Our site looks a bit different, but we have more than just a new skin: we have added some significant new material, and – we hope – made everything easier to find. We would appreciate feedback so please contact us if you have queries or comments.
Three areas of the site in particular are being actively developed: the Schools pages, the Darwin & Gender pages, and the Darwin & Human Nature pages. And we will be writing an Editors’ blog with all those snippets that usually hit the cutting room floor – or just spark animated discussion over tea – as we research letters for publication.
Here are some highlights:
In January 1868, Darwin’s Variation under domestication was published; it had first been advertised in 1865. The first printing of 1500 rapidly sold out and the publisher, John Murray, ordered a second printing. Responses to the new book, added to Darwin’s continuing research into sexual selection and the expression of the emotions, increased the quantity of Darwin’s correspondence to such an extent that the letters for 1868 filled two print volumes.
But not all the letters were so foolish. The year 1868 saw much correspondence with entomologists and animal breeders on the subject of the proportion of the sexes, sexual dimorphism, and the age at which the differences between the sexes arose. Farmers, scholars, and others all over the country were mobilised:
–Darwin wrote to John Jenner Weir, who had submitted to an unnecessary haircut in order to get information from one of the foremost canary experts in London, a hairdresser.
Darwin also continued with his work on the expression of the emotions, requesting zoo-keepers and new mothers to send observations on the weeping of elephants and infants. His son Francis was also pressed into service, to simulate screams as Darwin observed the musculature of his head and neck.
I am not sure whether it wd not be wisest for scientific men quite to ignore the whole subject of religion.
With Darwin’s friend and ally J. D. Hooker acting as president of the British Association for the Advancement of Science in 1868, the subject of the moral and social impact of the theory of natural selection was guaranteed a thorough airing. Hooker’s pro-Darwinian address at the association’s annual meeting in August drew both approving and condemnatory reviews from the press. Thomas Huxley commented on the ‘terrible Darwinismus’ that had broken out at the meeting, influencing even a discussion of Buddhist temples, and jokingly threatened to ‘go into opposition’.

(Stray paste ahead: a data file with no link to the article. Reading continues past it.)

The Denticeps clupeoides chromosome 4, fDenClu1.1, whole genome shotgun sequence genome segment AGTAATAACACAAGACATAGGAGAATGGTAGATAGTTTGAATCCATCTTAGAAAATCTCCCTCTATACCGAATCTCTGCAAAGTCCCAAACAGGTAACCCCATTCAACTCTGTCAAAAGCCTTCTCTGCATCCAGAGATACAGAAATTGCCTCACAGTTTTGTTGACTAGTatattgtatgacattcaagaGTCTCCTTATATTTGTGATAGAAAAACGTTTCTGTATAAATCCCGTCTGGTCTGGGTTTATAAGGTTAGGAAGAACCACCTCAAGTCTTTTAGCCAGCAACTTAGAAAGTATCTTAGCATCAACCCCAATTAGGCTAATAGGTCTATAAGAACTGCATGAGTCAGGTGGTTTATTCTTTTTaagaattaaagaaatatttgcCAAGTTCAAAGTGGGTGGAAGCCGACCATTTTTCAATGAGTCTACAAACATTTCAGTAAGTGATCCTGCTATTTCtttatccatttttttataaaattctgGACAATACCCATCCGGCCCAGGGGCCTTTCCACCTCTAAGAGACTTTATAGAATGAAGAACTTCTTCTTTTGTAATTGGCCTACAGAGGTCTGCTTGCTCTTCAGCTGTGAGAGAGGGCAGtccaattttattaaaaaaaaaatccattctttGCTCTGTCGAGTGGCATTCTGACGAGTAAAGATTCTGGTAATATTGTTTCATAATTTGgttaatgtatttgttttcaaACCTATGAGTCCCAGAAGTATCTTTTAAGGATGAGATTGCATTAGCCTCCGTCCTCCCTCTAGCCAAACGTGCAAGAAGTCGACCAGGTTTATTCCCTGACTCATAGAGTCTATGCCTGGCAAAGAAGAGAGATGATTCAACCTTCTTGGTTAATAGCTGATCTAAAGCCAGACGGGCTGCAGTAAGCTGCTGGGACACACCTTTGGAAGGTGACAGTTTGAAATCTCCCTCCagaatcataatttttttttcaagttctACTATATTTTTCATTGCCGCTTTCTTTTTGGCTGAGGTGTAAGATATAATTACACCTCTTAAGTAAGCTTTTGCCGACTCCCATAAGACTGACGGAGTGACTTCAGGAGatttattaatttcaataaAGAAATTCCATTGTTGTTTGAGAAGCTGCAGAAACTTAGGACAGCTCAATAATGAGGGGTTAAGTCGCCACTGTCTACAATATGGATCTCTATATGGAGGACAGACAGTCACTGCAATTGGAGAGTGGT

How about Photographs?
While Hooker and Huxley were happily setting the cat among the pigeons, Darwin was holidaying on the Isle of Wight at a house owned by Julia Margaret Cameron, a gifted photographer with an energetic personality. Cameron took photographs of Darwin and some of his family and of Hooker; these photographs are included as plates in this volume.
Sadly, Darwin returned home to difficult parish business. Earlier in the year, the curate, Samuel Horsman, had departed, disappointed with the parish, and apparently taking with him the organ fund. His replacement, John Robinson, also swiftly absented himself, and when he was in the parish, was suspected of walking with young women at night. Darwin liaised with the absentee vicar, John Brodie Innes, reluctantly passing on village gossip. By December, he was urging Innes in the strongest terms to make some permanent settlement: if the church continued to fall into disrepute, he wrote, ‘great injury will be done here, which it will take years to repair.’
Darwin’s family gave him great cause for satisfaction in 1868. In January, George gained second place in the mathematical examinations at Cambridge University; and in July, Leonard came second in the entrance examinations for the Royal Military Academy, Woolwich.
At the end of the year, Darwin sat to the sculptor Thomas Woolner, who had been commissioned to make a bust of him. Uncomfortable as he was with the process, Darwin wrote,
Our thanks to our colleagues at CARET who have worked with us on the design and on a lot of behind the scenes improvements. We are grateful to our publishers, Cambridge University Press for allowing us to bring forward the date of online publication for the letters from 1868, and to the Bonita Trust, the Arts and Humanities Research Council, the National Science Foundation, and John Templeton Foundation who have supported the online work.